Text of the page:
Borrowers who were mis-sold loans they could not afford by Amigo have thrown the struggling business a lifeline by voting for a compensation package which could allow it to continue trading.
The business said that its creditors had voted for a scheme that it hopes can give them 42p for every £1 that they are owed.
The proposal was backed by nearly 89% of the customers who voted, and beat a second proposal which would have wound the business up with a lower payment to customers.
“Our customers have voted in favour of the new business scheme, which the board of Amigo believes offers the maximum possible redress to creditors,” said the chief executive, Gary Jennison.
“This is an important step to address the liabilities that arose from historic lending practices under previous management.
“However, the new business scheme still needs to be sanctioned by the court.”
The case will go in front of the court on May 23-24.
The business’s future has been in limbo for two years after it received so many compensation claims that it simply could not pay them all.
“Amigo doesn’t have enough money to pay the full amount of cash compensation to the people who have valid claims,” the company recognised in a document sent to complainants.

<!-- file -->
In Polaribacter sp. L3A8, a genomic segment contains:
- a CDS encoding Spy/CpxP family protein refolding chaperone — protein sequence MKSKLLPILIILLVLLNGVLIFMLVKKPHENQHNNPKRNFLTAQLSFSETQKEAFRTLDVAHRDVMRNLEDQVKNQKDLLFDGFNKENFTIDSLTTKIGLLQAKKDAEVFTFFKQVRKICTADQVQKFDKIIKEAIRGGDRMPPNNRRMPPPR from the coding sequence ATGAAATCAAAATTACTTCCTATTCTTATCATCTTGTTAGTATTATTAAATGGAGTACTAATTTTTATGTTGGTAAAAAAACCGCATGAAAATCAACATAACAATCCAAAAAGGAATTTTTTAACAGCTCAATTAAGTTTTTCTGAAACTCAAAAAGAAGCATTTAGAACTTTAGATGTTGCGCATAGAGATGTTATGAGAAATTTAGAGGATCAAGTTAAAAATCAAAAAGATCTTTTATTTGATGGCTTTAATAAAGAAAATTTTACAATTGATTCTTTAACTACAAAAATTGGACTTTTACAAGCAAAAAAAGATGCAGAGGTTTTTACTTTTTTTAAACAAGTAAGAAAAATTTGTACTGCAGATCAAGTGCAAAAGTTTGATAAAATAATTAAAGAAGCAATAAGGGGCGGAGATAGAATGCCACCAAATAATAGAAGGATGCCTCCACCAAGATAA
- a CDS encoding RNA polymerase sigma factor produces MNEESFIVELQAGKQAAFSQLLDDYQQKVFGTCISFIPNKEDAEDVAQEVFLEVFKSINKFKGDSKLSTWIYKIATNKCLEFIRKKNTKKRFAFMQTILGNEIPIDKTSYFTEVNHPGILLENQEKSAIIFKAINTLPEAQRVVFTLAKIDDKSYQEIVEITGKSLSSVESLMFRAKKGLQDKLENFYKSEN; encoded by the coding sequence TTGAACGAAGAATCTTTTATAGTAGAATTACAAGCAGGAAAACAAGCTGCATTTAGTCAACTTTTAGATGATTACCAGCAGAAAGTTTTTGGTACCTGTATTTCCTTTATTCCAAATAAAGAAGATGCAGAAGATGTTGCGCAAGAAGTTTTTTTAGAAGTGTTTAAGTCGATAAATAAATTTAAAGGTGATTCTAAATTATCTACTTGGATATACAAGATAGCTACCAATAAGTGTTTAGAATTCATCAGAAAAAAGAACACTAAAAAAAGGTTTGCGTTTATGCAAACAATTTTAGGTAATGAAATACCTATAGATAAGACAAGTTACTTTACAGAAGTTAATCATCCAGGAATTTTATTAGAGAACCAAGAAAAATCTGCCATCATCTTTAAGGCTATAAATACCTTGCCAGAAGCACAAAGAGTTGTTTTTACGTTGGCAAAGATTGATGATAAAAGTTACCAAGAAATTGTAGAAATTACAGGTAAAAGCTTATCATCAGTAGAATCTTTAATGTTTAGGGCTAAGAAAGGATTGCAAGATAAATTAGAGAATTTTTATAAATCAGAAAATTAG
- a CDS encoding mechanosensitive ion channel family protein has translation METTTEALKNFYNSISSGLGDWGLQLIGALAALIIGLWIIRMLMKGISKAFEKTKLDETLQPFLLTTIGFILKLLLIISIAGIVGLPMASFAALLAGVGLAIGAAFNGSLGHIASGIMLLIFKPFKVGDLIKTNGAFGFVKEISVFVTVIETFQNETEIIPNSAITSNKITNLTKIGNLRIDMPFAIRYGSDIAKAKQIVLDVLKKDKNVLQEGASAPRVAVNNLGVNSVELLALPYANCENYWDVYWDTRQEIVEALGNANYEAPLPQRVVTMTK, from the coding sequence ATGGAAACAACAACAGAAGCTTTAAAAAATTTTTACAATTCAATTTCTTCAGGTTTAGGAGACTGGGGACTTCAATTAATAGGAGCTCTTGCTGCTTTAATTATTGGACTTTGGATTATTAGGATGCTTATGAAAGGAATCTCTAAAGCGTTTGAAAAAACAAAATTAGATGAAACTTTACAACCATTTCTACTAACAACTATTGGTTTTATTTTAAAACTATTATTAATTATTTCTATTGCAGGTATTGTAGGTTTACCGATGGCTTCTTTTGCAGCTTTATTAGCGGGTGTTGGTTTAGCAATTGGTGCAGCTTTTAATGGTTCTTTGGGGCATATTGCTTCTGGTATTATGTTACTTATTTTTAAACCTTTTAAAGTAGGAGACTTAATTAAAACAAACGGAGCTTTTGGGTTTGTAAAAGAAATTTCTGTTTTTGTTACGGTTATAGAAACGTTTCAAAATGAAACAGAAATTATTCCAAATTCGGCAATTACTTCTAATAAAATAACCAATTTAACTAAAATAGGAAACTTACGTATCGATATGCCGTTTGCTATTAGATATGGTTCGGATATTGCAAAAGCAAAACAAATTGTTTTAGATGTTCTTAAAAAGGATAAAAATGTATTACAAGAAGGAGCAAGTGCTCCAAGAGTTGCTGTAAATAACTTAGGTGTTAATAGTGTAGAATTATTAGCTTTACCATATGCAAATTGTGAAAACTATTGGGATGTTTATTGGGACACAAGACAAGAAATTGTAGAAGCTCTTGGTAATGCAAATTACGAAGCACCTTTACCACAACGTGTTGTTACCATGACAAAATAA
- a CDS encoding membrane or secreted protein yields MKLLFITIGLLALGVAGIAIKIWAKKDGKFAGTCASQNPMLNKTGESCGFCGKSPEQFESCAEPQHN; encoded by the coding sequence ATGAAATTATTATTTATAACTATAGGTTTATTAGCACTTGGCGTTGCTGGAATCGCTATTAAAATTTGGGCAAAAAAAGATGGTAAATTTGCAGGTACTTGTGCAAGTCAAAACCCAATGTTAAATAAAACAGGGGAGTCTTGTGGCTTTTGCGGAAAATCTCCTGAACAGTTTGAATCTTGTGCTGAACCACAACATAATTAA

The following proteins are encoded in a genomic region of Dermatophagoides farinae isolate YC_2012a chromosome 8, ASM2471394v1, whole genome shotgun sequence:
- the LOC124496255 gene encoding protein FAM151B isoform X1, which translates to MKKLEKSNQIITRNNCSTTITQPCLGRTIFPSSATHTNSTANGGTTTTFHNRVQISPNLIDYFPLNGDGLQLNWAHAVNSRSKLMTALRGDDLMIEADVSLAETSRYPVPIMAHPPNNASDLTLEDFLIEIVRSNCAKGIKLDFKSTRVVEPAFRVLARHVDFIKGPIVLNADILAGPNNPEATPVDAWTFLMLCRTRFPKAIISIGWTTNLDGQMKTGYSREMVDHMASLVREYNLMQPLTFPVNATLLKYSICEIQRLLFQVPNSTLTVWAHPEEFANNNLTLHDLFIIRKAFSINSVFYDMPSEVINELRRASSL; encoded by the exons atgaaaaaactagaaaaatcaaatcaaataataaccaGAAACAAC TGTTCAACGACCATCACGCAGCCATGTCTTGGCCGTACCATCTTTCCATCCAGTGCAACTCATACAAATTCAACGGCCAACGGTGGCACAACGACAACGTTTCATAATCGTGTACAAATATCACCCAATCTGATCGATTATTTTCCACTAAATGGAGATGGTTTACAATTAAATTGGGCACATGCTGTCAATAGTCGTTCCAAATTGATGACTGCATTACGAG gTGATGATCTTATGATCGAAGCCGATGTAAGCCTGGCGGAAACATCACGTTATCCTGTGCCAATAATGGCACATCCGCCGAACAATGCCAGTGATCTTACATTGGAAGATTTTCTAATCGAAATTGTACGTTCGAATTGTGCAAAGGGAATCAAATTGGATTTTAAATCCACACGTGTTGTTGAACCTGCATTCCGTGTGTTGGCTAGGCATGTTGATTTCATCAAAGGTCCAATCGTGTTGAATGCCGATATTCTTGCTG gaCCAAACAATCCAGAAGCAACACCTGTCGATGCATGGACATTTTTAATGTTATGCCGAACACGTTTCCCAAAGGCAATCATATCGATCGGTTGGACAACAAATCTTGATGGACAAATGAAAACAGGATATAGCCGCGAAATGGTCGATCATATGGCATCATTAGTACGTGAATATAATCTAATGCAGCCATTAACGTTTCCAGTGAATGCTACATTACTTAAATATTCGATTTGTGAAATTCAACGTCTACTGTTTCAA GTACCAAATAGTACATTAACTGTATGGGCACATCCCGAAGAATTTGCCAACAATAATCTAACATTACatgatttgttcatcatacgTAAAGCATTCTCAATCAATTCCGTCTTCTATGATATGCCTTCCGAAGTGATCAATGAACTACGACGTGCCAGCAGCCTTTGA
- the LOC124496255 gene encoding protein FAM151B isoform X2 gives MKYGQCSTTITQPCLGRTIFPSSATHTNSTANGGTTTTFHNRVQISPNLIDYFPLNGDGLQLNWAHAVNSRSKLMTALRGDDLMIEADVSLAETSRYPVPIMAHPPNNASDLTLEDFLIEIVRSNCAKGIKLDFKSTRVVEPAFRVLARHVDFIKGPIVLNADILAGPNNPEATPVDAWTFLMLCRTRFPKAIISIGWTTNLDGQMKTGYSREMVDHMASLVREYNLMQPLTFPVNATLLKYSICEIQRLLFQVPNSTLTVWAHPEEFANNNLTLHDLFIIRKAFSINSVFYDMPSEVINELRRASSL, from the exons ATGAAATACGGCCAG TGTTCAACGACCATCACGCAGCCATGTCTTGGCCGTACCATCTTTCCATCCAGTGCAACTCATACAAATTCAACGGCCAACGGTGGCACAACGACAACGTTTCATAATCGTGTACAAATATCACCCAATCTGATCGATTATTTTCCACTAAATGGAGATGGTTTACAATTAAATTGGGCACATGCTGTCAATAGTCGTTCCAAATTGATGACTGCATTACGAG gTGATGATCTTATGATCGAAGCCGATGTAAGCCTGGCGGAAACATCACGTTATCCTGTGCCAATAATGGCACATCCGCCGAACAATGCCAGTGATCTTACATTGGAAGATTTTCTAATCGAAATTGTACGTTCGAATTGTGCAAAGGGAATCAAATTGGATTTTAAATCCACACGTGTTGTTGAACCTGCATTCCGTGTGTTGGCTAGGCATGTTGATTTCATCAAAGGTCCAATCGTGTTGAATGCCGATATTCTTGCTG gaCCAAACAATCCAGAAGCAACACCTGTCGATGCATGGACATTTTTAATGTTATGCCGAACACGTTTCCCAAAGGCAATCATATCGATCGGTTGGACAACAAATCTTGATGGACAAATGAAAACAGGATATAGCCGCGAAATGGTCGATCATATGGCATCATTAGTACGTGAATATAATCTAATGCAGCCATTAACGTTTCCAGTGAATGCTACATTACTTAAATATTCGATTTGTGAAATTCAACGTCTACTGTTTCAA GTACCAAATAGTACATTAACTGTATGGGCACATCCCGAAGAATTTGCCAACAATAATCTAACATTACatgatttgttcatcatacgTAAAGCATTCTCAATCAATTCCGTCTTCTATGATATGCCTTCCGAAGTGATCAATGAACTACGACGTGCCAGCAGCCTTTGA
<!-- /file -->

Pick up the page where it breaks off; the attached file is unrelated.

A year ago, the wronged customers voted in favour of another deal, which would have given them just 10p for every £1 that they were owed.
But this was thrown out by the High Court, which said it was not fair. “We’ve learnt from the court’s decision,” Amigo said in the run-up to the most recent vote.
So, over recent months, it has worked with a panel of eight random-chosen customers to design two new options that all creditors would then be able to vote on.
Although still just an estimate, the company thinks it can pay back 42p for every £1 that was owed if it can continue trading and some other conditions are met.
The other option, which was also passed in the vote, but with a lower tally, would wind down Amigo and return 29p for every £1 that it owes to customers with valid claims.
The company is still facing an investigation by the Financial Conduct Authority (FCA). It will need to sell new shares and dilute the ownerships of its old shareholders to raise money to repay customers.
Mr Jennison said: “We would like to thank all those customers who took the time to make their voices heard, as well as the FCA who confirmed last month there has been a significant improvement in the scheme terms compared with Amigo’s first scheme.
“The approval of the scheme will deliver the best possible outcome for creditors, and Amigo’s proposed return to lending will allow us to play an important role in the non-standard lending sector, at a time of unprecedented rising living costs.”
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